Every week, at Chiltern, Key Stage 2 classes have at least a thirty minute French Lesson. Lessons should be engaging, creative and enjoyable, whilst accessible to all pupils, through the use of a variety of opportunities and learning styles. The focus being on participation and repetition, developing self-confidence.. The Catherine Cheater scheme aims to develop transferable language learning skills and grammar, rather than to teach too much vocabulary. The thinking behind the scheme is that children can go on to learn the vocabulary themselves, as we teach them the skills to use it and apply it in context.

The emphasis in Year 3 is very much on developing listening skills, closely followed by speaking. Children write progressively more, as they move up through the school. Lessons are sequenced throughout each year group, and hence throughout the school, each one, first revisiting, and then building on the previous lesson, (see Progression Map for MFL, for sequence of skills taught throughout the school). Lessons are made up of several learning parts, e.g. phonics or pronunciation, listening, reading, writing, conversation, learning a finger rhyme or a song. A typical lesson consists of a ‘prior learning activity’, whereby previous learning is recapped, to ensure that knowledge and key skills remain intact in the children’s minds. The lessons then move on to a ‘now learning’ section, in which new skills may be learned, or previous learning will be built on. New skills will then be applied in the ‘extended learning’ part of the lesson.

Between lessons, it is important for children to revise or practise using the language taught during the French lesson. Teachers are asked to spend several five minute slots, each week, to this end (parcels). To enable children to better retain concepts taught, multiple opportunities within the lessons are given for them to embed their learning. These activities include memorisation games, actions for word types or tenses, vocabulary/pronunciation repetition games and speaking and writing frames. Children are given ‘think time’ and ‘partner talk time’, to prepare spoken or written work. Dictation and whiteboard practice is used frequently, in lessons that include writing, and children are encouraged to critique each other’s work, giving constructive comments, to move each other forwards. The use of a bilingual dictionary is also encouraged.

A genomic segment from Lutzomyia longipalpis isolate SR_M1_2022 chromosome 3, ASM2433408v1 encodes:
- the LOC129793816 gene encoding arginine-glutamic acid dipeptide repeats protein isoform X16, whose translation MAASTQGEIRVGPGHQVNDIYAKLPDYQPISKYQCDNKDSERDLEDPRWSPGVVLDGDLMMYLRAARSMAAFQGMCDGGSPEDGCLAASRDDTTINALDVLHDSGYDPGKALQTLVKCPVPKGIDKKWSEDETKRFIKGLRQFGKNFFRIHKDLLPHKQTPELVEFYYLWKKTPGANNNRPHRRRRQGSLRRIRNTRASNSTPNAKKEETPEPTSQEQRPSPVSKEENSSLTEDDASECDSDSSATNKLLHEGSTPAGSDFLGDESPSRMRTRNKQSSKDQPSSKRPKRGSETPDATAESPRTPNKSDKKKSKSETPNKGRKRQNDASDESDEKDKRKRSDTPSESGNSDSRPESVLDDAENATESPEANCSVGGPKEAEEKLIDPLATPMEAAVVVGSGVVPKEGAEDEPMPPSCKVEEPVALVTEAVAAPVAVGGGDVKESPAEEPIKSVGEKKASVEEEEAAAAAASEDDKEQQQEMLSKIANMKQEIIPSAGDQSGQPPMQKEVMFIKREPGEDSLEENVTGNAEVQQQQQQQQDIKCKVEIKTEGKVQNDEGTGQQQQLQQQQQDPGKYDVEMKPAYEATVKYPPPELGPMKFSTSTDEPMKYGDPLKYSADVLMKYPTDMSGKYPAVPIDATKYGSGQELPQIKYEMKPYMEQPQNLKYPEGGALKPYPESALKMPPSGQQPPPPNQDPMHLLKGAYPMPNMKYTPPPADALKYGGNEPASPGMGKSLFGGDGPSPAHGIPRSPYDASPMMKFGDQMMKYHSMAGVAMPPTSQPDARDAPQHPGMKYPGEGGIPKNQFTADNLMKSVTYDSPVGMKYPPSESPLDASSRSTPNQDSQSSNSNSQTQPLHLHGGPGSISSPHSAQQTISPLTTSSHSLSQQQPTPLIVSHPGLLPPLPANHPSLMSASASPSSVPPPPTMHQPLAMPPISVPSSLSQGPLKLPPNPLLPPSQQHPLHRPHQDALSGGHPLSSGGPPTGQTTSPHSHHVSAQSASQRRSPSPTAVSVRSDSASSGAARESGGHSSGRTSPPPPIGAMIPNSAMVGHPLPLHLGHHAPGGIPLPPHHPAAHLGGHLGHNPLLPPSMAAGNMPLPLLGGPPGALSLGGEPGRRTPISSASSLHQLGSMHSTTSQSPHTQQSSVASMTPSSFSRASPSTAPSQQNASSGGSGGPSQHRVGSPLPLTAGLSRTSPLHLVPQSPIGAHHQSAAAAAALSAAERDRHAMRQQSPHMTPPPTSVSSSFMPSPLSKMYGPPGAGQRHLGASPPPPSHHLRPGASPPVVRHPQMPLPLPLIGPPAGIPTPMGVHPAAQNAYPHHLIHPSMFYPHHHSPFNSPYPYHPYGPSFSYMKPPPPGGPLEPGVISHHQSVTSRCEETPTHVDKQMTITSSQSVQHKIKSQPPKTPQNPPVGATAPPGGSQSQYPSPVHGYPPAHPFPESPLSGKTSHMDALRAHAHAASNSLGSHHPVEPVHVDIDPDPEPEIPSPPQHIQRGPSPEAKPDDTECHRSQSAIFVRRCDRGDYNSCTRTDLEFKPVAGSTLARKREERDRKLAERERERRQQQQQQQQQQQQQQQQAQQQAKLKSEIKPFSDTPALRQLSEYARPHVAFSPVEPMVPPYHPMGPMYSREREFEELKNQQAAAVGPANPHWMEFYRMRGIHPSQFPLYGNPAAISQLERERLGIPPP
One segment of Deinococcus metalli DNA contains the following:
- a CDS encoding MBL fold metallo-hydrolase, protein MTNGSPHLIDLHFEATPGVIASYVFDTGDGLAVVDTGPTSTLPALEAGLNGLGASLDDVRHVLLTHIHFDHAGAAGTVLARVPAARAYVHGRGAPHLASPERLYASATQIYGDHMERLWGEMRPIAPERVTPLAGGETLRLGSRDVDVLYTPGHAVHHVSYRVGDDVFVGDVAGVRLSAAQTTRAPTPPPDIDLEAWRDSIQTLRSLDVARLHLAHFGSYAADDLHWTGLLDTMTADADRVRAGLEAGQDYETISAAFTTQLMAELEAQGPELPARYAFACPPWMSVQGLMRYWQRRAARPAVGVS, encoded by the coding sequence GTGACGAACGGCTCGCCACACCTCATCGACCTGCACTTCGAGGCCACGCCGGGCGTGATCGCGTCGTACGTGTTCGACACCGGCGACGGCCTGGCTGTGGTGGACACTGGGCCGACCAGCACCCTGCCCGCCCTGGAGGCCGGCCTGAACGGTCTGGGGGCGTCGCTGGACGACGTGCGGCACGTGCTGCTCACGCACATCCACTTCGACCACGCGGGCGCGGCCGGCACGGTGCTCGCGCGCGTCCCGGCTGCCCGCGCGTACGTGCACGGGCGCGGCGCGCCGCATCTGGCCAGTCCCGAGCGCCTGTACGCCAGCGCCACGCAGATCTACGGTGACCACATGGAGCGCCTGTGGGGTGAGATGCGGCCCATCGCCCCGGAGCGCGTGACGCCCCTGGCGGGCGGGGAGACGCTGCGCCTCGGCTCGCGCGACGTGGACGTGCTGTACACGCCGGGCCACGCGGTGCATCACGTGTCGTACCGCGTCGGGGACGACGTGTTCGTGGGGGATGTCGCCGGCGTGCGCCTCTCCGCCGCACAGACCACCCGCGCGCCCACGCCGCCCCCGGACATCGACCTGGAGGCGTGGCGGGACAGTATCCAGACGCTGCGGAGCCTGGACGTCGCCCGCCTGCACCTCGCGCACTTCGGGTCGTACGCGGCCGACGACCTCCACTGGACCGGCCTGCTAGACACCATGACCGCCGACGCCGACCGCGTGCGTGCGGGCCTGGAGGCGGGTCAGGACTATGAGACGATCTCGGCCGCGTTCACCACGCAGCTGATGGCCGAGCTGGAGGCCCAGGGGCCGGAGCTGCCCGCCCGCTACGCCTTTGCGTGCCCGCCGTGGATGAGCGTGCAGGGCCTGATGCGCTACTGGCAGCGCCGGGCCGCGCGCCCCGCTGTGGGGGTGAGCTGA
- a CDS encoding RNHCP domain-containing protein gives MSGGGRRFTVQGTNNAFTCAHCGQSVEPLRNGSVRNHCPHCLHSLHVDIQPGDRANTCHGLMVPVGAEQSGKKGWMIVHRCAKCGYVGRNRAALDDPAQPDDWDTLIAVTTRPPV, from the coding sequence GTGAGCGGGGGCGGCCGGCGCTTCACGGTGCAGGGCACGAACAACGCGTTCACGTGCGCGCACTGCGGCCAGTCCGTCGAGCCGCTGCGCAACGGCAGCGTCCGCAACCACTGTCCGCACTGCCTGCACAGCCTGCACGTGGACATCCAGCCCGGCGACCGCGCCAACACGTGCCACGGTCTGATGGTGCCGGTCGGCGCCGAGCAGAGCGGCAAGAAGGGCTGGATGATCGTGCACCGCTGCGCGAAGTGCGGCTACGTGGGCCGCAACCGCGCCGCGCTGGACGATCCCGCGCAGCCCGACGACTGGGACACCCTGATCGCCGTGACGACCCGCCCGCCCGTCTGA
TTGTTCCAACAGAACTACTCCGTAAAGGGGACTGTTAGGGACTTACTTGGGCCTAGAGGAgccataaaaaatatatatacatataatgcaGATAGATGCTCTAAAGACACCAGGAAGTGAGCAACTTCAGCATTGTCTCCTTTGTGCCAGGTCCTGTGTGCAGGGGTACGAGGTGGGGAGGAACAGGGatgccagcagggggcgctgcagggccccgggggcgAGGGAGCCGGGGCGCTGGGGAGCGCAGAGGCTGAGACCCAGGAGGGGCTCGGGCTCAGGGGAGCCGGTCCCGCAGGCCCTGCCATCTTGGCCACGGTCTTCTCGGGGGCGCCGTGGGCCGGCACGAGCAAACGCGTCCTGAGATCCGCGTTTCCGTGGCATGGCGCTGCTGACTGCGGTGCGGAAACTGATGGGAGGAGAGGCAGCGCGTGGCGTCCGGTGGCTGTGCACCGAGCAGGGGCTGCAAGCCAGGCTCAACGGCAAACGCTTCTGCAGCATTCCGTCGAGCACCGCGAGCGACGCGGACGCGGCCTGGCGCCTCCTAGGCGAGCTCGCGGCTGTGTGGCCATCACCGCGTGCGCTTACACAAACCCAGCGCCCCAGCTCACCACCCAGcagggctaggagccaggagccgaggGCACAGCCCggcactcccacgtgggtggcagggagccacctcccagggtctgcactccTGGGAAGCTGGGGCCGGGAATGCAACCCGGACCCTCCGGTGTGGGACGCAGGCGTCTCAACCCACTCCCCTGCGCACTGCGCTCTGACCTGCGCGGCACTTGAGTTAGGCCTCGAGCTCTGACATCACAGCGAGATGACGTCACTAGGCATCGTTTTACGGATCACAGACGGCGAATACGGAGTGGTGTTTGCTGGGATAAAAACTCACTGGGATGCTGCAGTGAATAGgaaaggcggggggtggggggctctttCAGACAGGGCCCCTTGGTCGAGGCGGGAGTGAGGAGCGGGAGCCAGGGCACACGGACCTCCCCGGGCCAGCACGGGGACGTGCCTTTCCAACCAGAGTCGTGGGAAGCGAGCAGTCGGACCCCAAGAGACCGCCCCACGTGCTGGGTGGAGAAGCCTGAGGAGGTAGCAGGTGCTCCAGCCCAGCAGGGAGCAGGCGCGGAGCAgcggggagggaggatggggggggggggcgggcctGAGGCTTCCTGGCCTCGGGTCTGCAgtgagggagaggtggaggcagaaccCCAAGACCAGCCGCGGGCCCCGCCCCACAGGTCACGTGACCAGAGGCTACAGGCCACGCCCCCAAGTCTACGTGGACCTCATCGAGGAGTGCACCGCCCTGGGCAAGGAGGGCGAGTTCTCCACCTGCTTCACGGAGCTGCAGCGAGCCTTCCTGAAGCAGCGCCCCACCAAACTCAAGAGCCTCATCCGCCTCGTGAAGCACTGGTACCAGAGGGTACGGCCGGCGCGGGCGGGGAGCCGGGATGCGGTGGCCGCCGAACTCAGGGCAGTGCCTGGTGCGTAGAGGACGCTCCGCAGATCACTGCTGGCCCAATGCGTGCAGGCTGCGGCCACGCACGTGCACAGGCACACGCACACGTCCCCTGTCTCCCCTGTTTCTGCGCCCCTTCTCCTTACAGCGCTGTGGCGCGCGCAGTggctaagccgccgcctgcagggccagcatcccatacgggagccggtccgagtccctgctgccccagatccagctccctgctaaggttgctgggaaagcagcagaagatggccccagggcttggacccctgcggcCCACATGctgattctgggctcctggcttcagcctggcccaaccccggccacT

The teaching of Modern Foreign Languages, at Chiltern is fully inclusive. We believe that even the most vulnerable children can derive particular benefit from taking part in language learning activities. Catherine Cheater lessons are planned in such a way as to encourage the full and active participation of all pupils. Work can be differentiated, and ‘scaffolded’, as appropriate to the needs of individual children, and mixed ability pairing is a feature.

All children will be challenged in their learning, and children who may already speak the language fluently, at home, will be encouraged to improve accuracy in writing and also to share their expertise in speaking, listening and cultural experiences. Children, new to the school, with English as an additional language other than French, will be immersed straight away, in the French lessons; these children often have the best language learning strategies and links to their native language will be encouraged as a tool for remembering or noticing familiar patterns or sounds. Opportunities to monitor children’s progress in Modern Foreign Languages should arise, during every French lesson, through observation of their oral and written activities. Such assessments can be used to support teaching and learning and to inform the planning of follow-on lessons. Most assessment for learning, in French, is formative. The Catherine Cheater Celebration of Success checklist will be used for teacher assessment, as will the individual pupil ten weekly assessment.